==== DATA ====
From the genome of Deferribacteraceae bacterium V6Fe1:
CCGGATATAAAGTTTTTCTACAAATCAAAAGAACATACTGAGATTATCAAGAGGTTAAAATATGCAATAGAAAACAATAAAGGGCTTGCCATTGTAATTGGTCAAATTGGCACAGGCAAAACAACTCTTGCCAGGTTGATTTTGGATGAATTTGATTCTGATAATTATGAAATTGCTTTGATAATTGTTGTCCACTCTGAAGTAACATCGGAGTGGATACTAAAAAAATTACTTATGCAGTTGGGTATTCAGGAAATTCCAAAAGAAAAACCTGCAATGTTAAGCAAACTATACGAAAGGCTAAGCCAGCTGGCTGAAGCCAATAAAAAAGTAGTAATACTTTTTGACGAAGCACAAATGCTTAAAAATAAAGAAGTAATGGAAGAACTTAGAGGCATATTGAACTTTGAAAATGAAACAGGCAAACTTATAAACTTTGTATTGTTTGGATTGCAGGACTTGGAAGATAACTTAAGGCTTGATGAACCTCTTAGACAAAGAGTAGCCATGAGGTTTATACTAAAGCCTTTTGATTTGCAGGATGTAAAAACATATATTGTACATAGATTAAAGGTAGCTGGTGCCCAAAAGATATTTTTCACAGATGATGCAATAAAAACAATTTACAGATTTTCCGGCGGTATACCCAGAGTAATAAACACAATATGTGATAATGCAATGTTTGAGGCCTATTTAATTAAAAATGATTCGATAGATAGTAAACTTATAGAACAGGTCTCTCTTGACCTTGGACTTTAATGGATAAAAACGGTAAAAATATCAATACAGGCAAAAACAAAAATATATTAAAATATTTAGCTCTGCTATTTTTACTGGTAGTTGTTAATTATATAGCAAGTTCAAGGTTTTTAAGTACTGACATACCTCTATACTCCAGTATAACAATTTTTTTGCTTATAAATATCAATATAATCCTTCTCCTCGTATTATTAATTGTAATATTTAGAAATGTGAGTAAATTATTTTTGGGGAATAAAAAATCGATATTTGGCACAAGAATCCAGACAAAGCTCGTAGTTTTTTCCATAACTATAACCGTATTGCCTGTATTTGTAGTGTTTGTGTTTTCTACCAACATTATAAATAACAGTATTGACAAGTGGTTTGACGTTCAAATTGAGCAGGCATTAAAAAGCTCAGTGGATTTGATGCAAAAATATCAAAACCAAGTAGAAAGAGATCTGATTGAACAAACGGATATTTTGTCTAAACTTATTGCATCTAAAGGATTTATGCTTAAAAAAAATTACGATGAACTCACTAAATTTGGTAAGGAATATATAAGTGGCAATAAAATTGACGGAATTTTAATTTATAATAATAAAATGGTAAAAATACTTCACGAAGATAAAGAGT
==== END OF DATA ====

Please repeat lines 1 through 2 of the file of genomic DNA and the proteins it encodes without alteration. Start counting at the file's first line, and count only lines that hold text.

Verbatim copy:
From the genome of Deferribacteraceae bacterium V6Fe1:
CCGGATATAAAGTTTTTCTACAAATCAAAAGAACATACTGAGATTATCAAGAGGTTAAAATATGCAATAGAAAACAATAAAGGGCTTGCCATTGTAATTGGTCAAATTGGCACAGGCAAAACAACTCTTGCCAGGTTGATTTTGGATGAATTTGATTCTGATAATTATGAAATTGCTTTGATAATTGTTGTCCACTCTGAAGTAACATCGGAGTGGATACTAAAAAAATTACTTATGCAGTTGGGTATTCAGGAAATTCCAAAAGAAAAACCTGCAATGTTAAGCAAACTATACGAAAGGCTAAGCCAGCTGGCTGAAGCCAATAAAAAAGTAGTAATACTTTTTGACGAAGCACAAATGCTTAAAAATAAAGAAGTAATGGAAGAACTTAGAGGCATATTGAACTTTGAAAATGAAACAGGCAAACTTATAAACTTTGTATTGTTTGGATTGCAGGACTTGGAAGATAACTTAAGGCTTGATGAACCTCTTAGACAAAGAGTAGCCATGAGGTTTATACTAAAGCCTTTTGATTTGCAGGATGTAAAAACATATATTGTACATAGATTAAAGGTAGCTGGTGCCCAAAAGATATTTTTCACAGATGATGCAATAAAAACAATTTACAGATTTTCCGGCGGTATACCCAGAGTAATAAACACAATATGTGATAATGCAATGTTTGAGGCCTATTTAATTAAAAATGATTCGATAGATAGTAAACTTATAGAACAGGTCTCTCTTGACCTTGGACTTTAATGGATAAAAACGGTAAAAATATCAATACAGGCAAAAACAAAAATATATTAAAATATTTAGCTCTGCTATTTTTACTGGTAGTTGTTAATTATATAGCAAGTTCAAGGTTTTTAAGTACTGACATACCTCTATACTCCAGTATAACAATTTTTTTGCTTATAAATATCAATATAATCCTTCTCCTCGTATTATTAATTGTAATATTTAGAAATGTGAGTAAATTATTTTTGGGGAATAAAAAATCGATATTTGGCACAAGAATCCAGACAAAGCTCGTAGTTTTTTCCATAACTATAACCGTATTGCCTGTATTTGTAGTGTTTGTGTTTTCTACCAACATTATAAATAACAGTATTGACAAGTGGTTTGACGTTCAAATTGAGCAGGCATTAAAAAGCTCAGTGGATTTGATGCAAAAATATCAAAACCAAGTAGAAAGAGATCTGATTGAACAAACGGATATTTTGTCTAAACTTATTGCATCTAAAGGATTTATGCTTAAAAAAAATTACGATGAACTCACTAAATTTGGTAAGGAATATATAAGTGGCAATAAAATTGACGGAATTTTAATTTATAATAATAAAATGGTAAAAATACTTCACGAAGATAAAGAGT